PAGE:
Welcome to the Birds of North America Online!
Welcome to BNA Online, the leading source of life history information for North American breeding birds. This free, courtesy preview is just the first of 14 articles that provide detailed life history information including Distribution, Migration, Habitat, Food Habits, Sounds, Behavior and Breeding. Written by acknowledged experts on each species, there is also a comprehensive bibliography of published research on the species.
A subscription is needed to access the remaining articles for this and any other species. Subscription rates start as low as $5 USD for 30 days of complete access to the resource. To subscribe, please visit the Cornell Lab of Ornithology E-Store.
If you are already a current subscriber, you will need to sign in with your login information to access BNA normally.
Subscriptions are available for as little as $5 for 30 days of full access! If you would like to subscribe to BNA Online, just visit the Cornell Lab of Ornithology E-Store.
This Species Account Is Dedicated In Honor Of Charles Price, Member Of The Cornell Lab Of Ornithology's Administrative Board.
The Green-tailed Towhee remains one of North America's least well-known birds, despite being fairly common throughout much of its range. Lack of knowledge of the life history and ecology of this species may result from its secretive nature, and the fact that individuals spend much of their time on or near the ground in thick, shrubby habitats. While Green-tailed Towhees are often difficult to see, they give their presence away with characteristic ascending, catlike Mew Calls, and breeding males become conspicuous when singing their diverse Song, which consists of short phrases of jumbled notes and trills.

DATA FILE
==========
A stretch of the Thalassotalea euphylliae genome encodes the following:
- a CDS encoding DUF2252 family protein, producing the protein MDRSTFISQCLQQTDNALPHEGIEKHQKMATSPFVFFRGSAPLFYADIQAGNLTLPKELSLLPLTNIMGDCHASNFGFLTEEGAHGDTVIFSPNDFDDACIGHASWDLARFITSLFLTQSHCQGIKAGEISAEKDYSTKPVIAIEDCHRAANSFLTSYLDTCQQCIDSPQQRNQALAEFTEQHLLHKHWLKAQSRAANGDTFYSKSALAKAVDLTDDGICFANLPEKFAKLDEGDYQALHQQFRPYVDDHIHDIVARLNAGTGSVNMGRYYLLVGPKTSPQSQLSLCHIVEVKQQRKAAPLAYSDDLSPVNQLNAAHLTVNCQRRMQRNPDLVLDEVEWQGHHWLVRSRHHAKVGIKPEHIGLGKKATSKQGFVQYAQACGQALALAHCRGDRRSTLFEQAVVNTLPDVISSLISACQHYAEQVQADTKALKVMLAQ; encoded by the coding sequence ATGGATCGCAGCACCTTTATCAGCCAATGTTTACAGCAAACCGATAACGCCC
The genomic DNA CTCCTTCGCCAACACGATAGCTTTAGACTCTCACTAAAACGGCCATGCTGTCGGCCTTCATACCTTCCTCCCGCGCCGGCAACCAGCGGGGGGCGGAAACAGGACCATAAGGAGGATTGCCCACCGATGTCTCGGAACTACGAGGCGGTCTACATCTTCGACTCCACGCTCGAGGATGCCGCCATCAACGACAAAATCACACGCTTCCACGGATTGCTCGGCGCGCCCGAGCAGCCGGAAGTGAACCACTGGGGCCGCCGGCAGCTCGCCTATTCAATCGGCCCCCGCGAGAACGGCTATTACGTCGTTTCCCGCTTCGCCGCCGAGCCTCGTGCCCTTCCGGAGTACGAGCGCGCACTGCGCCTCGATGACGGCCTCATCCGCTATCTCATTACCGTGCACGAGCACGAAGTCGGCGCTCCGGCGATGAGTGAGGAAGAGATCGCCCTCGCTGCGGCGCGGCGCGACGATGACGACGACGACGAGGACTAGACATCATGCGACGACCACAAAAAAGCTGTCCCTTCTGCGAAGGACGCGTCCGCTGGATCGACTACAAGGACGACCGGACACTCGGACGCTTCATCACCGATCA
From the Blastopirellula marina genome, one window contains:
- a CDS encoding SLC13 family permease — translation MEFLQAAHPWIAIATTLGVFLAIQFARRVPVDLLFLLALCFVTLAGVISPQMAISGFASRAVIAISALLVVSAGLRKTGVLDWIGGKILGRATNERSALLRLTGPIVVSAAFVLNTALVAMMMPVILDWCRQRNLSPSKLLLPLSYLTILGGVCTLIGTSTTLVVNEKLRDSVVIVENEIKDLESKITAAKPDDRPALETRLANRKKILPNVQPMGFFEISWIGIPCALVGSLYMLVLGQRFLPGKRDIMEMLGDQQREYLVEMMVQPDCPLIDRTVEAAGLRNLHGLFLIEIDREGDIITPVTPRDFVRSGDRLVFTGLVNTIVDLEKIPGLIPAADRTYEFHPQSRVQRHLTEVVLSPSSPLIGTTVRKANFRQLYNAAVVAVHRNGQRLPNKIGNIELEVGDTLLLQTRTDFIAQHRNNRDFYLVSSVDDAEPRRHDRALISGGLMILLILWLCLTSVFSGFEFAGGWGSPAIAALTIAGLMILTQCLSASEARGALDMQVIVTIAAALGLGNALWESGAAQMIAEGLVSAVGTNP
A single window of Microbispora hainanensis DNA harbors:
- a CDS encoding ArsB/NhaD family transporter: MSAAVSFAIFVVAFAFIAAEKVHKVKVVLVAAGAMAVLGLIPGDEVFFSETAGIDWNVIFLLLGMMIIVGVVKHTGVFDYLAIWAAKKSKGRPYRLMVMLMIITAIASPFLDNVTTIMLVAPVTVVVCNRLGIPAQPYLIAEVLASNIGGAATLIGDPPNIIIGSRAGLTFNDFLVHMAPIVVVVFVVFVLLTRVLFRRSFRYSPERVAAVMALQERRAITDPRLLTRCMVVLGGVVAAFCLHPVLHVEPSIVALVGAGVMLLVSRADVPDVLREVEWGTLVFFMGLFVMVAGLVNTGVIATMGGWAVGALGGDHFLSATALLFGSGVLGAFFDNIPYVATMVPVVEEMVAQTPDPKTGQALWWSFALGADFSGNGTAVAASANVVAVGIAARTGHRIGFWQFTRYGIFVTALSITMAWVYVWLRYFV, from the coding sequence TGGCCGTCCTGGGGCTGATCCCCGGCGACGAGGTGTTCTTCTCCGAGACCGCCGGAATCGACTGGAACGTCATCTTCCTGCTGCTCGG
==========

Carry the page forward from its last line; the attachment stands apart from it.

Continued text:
Breeders prefer species-rich shrub communities within shrub-steppe habitats, and disturbed and open areas of montane forest, often created by forest fires. The bulky nests of this species, concealed in shrubs, are often prone to predation. Pairs may renest as many as 4 times a season following nest failure, initiating clutches as late as mid-July. In winter, individuals are common in dense mesquite (Prosopis spp.) scrub habitat along desert washes. Here they associate with other species in flocks, often feeding using their characteristic bilateral scratching technique.
Across its breeding range, this towhee appears to be most common in northwestern Colorado, northeastern Utah, the central Sierra Nevada, and montane southern California (Price et al. 1995). The species may be poorly sampled by Breeding Bird Survey (BBS) methods, however, and may be equally abundant in other areas. BBS data suggest that populations have been stable overall since 1966, with no significant broad trends. Conflicting impacts of humans on towhee breeding habitat, including negative effects of fire suppression but potentially positive effects of logging, may influence the stability of towhee populations overall. Despite this general stability, Green-tailed Towhee populations may be both decreasing in central Colorado and increasing in western Colorado (see Demography and Populations).
The Green-tailed Towhee remains an understudied but characteristic species of desert, shrub-steppe, and disturbed montane forest areas—widespread habitat types—of western North America, making it a unique candidate for a variety of studies. Most of our knowledge of the natural history of this species comes from anecdotal observations, and even these are limited in the ornithological literature. Detailed studies of breeding biology, from northeastern Utah and the Mogollon Rim, Arizona, provide important insights into reproductive success (Martin and Li 1992, Martin 1993b), as well as good information on basic life history, including phenology, nests, nesting-cycle periods, young birds, and parental behavior and care (Dotson 1971, Martin and Li 1992, Martin 1995). Breeding-season habitat requirements are understood well (Wiens and Rotenberry 1981, Sedgwick 1987, Knopf et al. 1990), while important data on nest sites and microhabitat come from Martin (1993a, 1996, 1998). Future investigation of migration and winter ecology, behavior, and habitat associations will fill major gaps in our knowledge of this species.